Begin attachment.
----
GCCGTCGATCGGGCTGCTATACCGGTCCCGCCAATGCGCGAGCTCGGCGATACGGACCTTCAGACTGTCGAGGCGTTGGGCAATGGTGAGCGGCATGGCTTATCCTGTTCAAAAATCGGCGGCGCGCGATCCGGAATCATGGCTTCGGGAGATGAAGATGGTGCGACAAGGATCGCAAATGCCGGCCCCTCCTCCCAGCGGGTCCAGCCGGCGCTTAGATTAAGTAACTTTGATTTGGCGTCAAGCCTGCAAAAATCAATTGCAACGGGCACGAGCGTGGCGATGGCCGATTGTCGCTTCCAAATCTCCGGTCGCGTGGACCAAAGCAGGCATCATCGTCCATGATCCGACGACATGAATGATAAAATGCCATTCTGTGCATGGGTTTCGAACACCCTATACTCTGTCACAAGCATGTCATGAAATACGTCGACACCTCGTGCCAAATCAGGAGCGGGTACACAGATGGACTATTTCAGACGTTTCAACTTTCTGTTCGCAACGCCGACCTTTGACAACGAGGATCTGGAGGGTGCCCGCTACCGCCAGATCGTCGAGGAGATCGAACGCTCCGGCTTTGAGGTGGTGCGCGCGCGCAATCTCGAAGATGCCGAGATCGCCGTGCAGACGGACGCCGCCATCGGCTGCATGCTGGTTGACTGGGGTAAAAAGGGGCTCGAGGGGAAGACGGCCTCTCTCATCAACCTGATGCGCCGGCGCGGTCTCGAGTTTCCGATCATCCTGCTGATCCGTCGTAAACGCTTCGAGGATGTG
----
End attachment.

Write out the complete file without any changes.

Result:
GCCGTCGATCGGGCTGCTATACCGGTCCCGCCAATGCGCGAGCTCGGCGATACGGACCTTCAGACTGTCGAGGCGTTGGGCAATGGTGAGCGGCATGGCTTATCCTGTTCAAAAATCGGCGGCGCGCGATCCGGAATCATGGCTTCGGGAGATGAAGATGGTGCGACAAGGATCGCAAATGCCGGCCCCTCCTCCCAGCGGGTCCAGCCGGCGCTTAGATTAAGTAACTTTGATTTGGCGTCAAGCCTGCAAAAATCAATTGCAACGGGCACGAGCGTGGCGATGGCCGATTGTCGCTTCCAAATCTCCGGTCGCGTGGACCAAAGCAGGCATCATCGTCCATGATCCGACGACATGAATGATAAAATGCCATTCTGTGCATGGGTTTCGAACACCCTATACTCTGTCACAAGCATGTCATGAAATACGTCGACACCTCGTGCCAAATCAGGAGCGGGTACACAGATGGACTATTTCAGACGTTTCAACTTTCTGTTCGCAACGCCGACCTTTGACAACGAGGATCTGGAGGGTGCCCGCTACCGCCAGATCGTCGAGGAGATCGAACGCTCCGGCTTTGAGGTGGTGCGCGCGCGCAATCTCGAAGATGCCGAGATCGCCGTGCAGACGGACGCCGCCATCGGCTGCATGCTGGTTGACTGGGGTAAAAAGGGGCTCGAGGGGAAGACGGCCTCTCTCATCAACCTGATGCGCCGGCGCGGTCTCGAGTTTCCGATCATCCTGCTGATCCGTCGTAAACGCTTCGAGGATGTG